It’s no typical student house here on Honingerdijk. One student drinks wine, the others tea. There are no parties. The rowdiest it has been since August must be when they all went to see ‘Fifty Shades Darker’ on Valentine’s Day. Back in the student house there was a discussion about the credibility of all the sex scenes. So there is that.
Four nationalities – Chinese, German, Norwegian and Spanish – living under one roof. They came together in a roundabout way, partly through Facebook. And this sometimes brings an element of confusion, especially the Chinese customs. Once, Jia (21) saw her housemate Alissandra (20) eating cornflakes with strawberries. So she thought she would give it a try. However, she mistook the strawberries for tomatoes. Laughter all around. Alisandra: “You can tell her anything you like about food.”
At breakfast, the girls like to watch the news on the television. Sipping at their tea, they discuss current events. Cultural differences come to the surface. Cyydia (19), for example, gets an explanation about the monopoly of the Communist Party in China. “I learn a lot from my housemates, but I won’t change the way I do things.” Jia, on the other hand, thinks differently: “I try to combine the best of both worlds. The Chinese, for example, have a lot of respect for the elderly. It’s something I will never forget. Europeans are more open than the Chinese. That’s something I want to take over.”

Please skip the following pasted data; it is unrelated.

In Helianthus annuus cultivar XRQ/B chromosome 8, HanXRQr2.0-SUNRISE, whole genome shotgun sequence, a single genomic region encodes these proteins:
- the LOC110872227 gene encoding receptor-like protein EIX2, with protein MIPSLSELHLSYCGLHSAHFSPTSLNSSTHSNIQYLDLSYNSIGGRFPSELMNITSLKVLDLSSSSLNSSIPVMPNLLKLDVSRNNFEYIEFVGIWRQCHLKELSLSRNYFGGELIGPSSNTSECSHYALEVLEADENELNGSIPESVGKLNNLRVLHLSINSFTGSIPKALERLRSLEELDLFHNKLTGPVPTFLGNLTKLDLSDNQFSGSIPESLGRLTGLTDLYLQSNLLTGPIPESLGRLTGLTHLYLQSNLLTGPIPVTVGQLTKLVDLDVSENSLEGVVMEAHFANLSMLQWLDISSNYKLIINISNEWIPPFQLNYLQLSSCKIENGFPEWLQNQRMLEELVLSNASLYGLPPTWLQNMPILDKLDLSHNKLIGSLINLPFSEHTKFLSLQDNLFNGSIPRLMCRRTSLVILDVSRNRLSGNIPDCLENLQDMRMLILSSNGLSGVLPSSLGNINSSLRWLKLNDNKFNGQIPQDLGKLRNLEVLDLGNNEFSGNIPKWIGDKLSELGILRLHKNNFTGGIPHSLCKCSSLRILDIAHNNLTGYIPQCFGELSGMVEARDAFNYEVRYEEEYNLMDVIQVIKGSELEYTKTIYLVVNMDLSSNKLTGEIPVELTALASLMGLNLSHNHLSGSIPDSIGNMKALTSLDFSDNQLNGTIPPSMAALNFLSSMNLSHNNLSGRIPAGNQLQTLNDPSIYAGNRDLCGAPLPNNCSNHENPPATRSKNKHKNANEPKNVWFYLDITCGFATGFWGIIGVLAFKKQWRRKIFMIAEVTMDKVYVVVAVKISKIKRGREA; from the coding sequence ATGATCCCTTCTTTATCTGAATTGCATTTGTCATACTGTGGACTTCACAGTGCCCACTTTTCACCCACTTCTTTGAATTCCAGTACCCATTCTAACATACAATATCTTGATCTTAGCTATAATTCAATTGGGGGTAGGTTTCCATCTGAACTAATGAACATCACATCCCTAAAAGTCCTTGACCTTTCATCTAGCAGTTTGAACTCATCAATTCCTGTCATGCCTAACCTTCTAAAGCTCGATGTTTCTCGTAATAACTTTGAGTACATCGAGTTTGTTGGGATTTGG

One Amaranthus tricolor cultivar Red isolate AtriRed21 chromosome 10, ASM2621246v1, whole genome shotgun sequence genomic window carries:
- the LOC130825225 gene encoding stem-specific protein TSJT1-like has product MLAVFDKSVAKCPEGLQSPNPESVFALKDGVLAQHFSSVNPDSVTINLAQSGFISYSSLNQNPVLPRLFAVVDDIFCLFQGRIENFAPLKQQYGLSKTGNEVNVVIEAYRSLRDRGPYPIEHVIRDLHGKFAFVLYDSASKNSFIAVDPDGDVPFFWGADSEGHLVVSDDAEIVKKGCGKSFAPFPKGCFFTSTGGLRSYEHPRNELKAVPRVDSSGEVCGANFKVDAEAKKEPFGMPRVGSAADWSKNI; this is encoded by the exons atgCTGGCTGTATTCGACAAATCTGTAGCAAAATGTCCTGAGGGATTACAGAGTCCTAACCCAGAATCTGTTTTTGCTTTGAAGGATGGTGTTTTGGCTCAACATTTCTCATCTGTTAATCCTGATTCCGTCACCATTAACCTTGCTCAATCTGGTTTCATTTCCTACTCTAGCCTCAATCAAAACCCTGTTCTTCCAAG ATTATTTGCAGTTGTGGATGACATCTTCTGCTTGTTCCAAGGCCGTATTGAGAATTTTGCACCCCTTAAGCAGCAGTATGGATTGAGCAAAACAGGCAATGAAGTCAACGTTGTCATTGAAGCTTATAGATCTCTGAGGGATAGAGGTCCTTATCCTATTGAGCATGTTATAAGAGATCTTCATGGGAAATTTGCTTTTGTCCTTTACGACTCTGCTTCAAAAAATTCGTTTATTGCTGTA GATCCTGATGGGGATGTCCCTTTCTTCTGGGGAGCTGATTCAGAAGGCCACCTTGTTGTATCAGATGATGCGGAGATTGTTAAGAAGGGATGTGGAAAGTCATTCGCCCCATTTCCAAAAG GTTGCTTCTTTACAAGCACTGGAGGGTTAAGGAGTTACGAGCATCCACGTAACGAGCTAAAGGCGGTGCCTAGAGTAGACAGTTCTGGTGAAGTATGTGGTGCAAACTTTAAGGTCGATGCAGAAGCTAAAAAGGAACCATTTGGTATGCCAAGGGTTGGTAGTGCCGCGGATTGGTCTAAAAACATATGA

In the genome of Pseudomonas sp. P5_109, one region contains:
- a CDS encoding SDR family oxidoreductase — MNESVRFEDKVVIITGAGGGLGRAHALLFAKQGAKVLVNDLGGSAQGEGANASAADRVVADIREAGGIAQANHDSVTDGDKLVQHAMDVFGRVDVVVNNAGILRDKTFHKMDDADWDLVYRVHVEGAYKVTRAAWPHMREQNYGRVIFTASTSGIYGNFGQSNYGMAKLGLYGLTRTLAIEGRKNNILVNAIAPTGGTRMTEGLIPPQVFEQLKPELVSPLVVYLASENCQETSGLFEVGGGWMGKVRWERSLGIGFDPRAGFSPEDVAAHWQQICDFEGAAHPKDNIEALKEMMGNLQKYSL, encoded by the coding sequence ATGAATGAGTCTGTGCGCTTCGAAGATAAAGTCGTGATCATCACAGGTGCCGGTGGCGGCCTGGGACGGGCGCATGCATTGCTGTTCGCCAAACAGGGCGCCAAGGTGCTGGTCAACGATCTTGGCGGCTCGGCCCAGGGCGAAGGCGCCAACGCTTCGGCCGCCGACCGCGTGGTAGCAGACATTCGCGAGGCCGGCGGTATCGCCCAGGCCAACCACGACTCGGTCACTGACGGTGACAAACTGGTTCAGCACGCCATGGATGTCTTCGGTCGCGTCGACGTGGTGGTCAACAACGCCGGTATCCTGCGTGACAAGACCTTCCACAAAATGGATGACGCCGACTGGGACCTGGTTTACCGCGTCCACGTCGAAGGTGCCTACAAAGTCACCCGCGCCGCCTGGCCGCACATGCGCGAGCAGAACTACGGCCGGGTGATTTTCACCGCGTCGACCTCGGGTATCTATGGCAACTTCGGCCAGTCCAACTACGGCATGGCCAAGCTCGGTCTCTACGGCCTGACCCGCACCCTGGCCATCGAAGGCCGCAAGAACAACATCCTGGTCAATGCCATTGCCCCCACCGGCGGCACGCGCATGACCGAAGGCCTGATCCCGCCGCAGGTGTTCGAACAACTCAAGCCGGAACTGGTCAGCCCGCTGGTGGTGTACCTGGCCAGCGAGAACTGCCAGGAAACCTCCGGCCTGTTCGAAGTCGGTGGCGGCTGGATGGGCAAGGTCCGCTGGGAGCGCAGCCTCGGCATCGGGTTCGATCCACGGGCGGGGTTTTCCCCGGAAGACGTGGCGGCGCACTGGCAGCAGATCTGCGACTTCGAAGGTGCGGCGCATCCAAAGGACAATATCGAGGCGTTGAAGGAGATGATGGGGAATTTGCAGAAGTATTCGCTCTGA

'It's just something nice and fun to do'
So far from home, the five students depend on each other. And therefore it has become a tradition to give each other gifts, in the form of a birthday cake, chocolates on December 5 or a rose on Valentine’s Day. Asked why, they all shrug their shoulders: it’s just something nice and fun to do.
'Fortunately, we love each other. And that will never change'
Back in the kitchen, the word ‘stamppot’ comes up. Everyone frowns. “Stemppot?” Only Jia has eaten it. She’s also an admirer of the country and is learning the language. The others remain unconvinced of the need to do so. It’s not really necessary, Cyydia believes: “Rotterdam is an international city and Erasmus University is an international university.” That is why it is possible to find a large IKEA poster of Amsterdam hanging on the wall in the living room, with nobody bothered about it.
They laugh, but also realise that it will all come to an end. A number of them will be leaving at the end of this year. One will start work, while another is going on an exchange programme. It’s painful. “We’re trying not to think about it,” says Cyydia, who is immediately comforted by Jia. “But we knew it was going to happen. Fortunately, we love each other. And that will never change.”